Sam Hylton - October 21, 2012
Before I get to the details, I would like to mention that this is my first curation at the Racer Sessions, and I’m looking forward to contributing to this great community. I’ve recently been attending the sessions more often, and my experiences playing and listening at Racer have been very inspiring.
Over the summer I became quite interested in Lennie Tristano and his musical and pedagogical legacy. I came across an amazing book called Lennie Tristano: His Life in Music by Eunmi Shim. The first half of the book provides biographical information about Tristano and his students. The second half of the book, however, interested me most of all; the author had interviewed numerous Tristanoites and had compiled a Tristano School ‘curriculum’ of sorts. Among the many aspects to Tristano’s approach to teaching, I was particularly interested in his emphasis on transcription and learning to sing the solos of the masters.
So, I decided to assign myself a project. I began to apply Tristano’s transcription method to one of the greatest masters of improvisation: Lester Young. I found a great post from Ethan Iverson’s blog, Do the Math, which was a great introduction into the ‘golden years’ of Prez (for those interested: http://dothemath.typepad.com/dtm/lester-young-centennial.html). In turn, I began to track down some of the choice cuts of Prez in his heyday, and immediately started singing along.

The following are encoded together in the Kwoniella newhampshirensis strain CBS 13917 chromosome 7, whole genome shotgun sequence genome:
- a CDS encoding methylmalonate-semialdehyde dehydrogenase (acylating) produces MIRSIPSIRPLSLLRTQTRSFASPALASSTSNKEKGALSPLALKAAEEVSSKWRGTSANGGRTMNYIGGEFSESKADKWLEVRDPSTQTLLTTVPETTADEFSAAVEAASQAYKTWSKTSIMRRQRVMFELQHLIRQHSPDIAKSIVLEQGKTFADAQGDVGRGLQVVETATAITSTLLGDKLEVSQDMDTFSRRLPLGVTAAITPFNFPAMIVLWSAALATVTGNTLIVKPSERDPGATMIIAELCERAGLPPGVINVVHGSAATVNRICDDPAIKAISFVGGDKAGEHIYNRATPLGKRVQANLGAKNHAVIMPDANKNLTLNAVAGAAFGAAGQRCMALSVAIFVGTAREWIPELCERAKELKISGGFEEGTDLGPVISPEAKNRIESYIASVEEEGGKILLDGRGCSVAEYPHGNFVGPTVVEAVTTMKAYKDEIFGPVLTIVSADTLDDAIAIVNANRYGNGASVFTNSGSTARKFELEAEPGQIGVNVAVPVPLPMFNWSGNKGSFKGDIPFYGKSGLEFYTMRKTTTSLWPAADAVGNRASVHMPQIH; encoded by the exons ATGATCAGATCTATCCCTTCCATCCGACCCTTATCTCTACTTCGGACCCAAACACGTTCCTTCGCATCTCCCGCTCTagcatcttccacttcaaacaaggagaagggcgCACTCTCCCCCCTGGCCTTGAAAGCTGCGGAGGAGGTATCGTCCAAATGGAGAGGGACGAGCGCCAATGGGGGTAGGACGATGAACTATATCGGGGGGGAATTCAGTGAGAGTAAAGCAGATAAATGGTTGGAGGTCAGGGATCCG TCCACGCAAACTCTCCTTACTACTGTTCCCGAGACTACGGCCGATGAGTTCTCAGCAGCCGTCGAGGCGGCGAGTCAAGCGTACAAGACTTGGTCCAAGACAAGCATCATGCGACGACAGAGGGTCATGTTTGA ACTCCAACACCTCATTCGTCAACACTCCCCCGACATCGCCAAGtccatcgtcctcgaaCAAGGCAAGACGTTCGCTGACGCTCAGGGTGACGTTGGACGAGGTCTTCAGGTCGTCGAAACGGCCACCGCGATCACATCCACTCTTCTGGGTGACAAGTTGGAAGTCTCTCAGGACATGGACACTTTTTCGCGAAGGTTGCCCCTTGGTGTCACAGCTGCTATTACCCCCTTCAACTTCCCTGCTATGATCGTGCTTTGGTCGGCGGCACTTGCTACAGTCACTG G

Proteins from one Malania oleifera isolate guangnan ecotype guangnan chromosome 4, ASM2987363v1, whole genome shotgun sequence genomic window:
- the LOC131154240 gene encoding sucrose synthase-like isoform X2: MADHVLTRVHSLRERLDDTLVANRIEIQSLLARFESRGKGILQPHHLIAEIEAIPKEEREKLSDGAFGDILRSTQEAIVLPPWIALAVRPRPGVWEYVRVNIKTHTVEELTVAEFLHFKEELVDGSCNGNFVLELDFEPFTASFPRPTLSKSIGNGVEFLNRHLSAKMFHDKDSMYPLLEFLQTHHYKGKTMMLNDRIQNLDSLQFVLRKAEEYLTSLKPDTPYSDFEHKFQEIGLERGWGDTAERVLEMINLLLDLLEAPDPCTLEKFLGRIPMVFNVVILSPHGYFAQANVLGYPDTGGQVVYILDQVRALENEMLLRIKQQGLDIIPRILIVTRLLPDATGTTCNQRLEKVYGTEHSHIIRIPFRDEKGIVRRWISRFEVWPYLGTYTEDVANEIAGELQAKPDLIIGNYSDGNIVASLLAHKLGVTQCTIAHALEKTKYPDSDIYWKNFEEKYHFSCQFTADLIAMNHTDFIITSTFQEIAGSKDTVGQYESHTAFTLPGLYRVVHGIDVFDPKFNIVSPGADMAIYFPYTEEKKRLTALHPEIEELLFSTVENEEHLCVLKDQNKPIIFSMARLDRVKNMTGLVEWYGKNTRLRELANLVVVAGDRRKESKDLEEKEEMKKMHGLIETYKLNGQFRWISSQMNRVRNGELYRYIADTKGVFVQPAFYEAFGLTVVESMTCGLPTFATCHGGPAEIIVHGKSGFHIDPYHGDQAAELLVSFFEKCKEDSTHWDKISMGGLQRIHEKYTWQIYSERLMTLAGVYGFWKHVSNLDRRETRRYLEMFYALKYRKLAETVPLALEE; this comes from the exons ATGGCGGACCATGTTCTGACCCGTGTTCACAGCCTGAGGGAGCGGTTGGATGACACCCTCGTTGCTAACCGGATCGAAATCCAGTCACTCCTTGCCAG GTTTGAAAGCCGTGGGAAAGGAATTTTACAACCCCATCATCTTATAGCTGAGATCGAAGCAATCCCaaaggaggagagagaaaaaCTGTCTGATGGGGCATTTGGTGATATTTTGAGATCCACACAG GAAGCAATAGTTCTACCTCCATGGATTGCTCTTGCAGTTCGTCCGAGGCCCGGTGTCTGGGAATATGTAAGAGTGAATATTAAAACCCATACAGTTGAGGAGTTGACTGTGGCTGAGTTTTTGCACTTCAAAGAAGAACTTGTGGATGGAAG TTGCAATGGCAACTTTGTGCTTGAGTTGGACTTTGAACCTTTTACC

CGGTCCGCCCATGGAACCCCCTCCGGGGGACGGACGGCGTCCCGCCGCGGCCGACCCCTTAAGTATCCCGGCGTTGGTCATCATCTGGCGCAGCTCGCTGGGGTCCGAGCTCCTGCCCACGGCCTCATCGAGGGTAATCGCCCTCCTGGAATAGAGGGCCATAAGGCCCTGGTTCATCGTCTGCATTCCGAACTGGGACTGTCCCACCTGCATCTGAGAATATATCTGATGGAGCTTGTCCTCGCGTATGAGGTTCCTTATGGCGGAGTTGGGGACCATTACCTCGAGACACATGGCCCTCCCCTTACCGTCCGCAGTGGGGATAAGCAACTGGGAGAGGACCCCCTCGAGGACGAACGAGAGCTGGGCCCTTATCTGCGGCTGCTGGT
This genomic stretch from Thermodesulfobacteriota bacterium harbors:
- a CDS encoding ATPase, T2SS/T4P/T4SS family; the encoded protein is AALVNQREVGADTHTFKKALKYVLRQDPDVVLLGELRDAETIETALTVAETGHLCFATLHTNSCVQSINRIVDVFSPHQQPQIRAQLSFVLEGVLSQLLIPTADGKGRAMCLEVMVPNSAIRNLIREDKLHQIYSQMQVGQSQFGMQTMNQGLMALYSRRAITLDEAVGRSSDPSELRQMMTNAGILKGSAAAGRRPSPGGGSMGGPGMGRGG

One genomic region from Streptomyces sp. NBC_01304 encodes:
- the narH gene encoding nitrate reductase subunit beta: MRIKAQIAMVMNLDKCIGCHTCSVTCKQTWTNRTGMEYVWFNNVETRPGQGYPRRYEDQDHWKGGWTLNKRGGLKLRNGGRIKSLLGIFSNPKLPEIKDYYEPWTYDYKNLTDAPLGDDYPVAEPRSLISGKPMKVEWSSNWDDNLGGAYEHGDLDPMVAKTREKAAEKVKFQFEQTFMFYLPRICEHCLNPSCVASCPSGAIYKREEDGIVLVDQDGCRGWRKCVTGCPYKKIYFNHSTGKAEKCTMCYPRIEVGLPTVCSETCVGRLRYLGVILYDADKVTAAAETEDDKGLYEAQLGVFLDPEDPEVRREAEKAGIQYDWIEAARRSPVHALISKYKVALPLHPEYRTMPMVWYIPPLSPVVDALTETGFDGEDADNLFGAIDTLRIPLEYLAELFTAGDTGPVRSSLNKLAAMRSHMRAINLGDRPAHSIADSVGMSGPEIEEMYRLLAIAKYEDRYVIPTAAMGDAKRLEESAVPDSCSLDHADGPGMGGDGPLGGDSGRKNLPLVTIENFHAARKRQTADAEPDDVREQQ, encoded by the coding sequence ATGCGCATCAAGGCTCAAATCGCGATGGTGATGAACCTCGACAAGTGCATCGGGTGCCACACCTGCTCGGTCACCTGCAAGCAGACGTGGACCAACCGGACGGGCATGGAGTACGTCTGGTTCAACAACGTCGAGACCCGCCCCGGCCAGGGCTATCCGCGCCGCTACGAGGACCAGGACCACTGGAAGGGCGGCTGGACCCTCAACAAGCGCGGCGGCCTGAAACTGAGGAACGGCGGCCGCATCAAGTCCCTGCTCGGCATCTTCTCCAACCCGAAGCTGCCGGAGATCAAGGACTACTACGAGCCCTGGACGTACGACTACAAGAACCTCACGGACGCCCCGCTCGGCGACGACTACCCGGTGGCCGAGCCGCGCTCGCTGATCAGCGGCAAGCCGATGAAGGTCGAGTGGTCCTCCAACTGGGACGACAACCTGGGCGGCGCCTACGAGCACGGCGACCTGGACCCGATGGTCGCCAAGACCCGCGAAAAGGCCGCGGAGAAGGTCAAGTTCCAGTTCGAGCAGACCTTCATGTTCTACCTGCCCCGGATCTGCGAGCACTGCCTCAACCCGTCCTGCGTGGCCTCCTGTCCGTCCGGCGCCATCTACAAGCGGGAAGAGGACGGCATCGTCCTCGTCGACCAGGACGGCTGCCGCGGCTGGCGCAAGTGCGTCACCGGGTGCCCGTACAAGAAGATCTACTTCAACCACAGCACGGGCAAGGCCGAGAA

For my curation, I am going to present a few of my favorite Prez solos, sing along, play along on piano, and perform an improvisation inspired by my study of the master himself. I believe that we as improvisers can all learn from the honesty, clarity and creativity that Prez delivers effortlessly with every note.
I must also mention that Jacob Zimmerman’s June 17th, 2012 curation inspired the subject matter and organization of my own curation. His presentation of Warne Marsh and Charlie Parker truly resonated with me, so please take a moment to check out his curation if you haven’t already.
For the jams to follow, I plan to play a recording of a different Prez solo before each improvisation, with the hopes that we can all start playing with the spirit and energy of Lester. Improvisers should know that they aren’t expected to play over changes or to use the language of Lester, but that they should keep in mind his clarity and originality.